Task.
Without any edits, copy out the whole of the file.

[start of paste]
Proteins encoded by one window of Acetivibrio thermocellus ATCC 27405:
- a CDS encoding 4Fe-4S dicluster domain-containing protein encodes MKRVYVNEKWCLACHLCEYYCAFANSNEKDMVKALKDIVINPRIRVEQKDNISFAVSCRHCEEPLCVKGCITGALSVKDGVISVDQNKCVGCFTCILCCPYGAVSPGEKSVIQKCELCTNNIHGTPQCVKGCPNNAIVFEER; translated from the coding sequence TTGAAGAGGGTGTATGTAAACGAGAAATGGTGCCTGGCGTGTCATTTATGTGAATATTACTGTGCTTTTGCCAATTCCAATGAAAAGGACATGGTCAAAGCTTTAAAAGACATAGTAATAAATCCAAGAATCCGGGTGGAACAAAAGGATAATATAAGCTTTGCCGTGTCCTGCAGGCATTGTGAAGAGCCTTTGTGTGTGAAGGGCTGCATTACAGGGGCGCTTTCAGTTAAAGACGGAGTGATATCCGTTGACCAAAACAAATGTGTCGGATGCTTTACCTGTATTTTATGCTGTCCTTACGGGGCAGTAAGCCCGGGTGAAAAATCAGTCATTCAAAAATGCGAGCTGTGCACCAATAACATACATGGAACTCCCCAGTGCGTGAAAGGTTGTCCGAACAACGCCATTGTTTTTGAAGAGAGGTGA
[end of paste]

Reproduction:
Proteins encoded by one window of Acetivibrio thermocellus ATCC 27405:
- a CDS encoding 4Fe-4S dicluster domain-containing protein encodes MKRVYVNEKWCLACHLCEYYCAFANSNEKDMVKALKDIVINPRIRVEQKDNISFAVSCRHCEEPLCVKGCITGALSVKDGVISVDQNKCVGCFTCILCCPYGAVSPGEKSVIQKCELCTNNIHGTPQCVKGCPNNAIVFEER; translated from the coding sequence TTGAAGAGGGTGTATGTAAACGAGAAATGGTGCCTGGCGTGTCATTTATGTGAATATTACTGTGCTTTTGCCAATTCCAATGAAAAGGACATGGTCAAAGCTTTAAAAGACATAGTAATAAATCCAAGAATCCGGGTGGAACAAAAGGATAATATAAGCTTTGCCGTGTCCTGCAGGCATTGTGAAGAGCCTTTGTGTGTGAAGGGCTGCATTACAGGGGCGCTTTCAGTTAAAGACGGAGTGATATCCGTTGACCAAAACAAATGTGTCGGATGCTTTACCTGTATTTTATGCTGTCCTTACGGGGCAGTAAGCCCGGGTGAAAAATCAGTCATTCAAAAATGCGAGCTGTGCACCAATAACATACATGGAACTCCCCAGTGCGTGAAAGGTTGTCCGAACAACGCCATTGTTTTTGAAGAGAGGTGA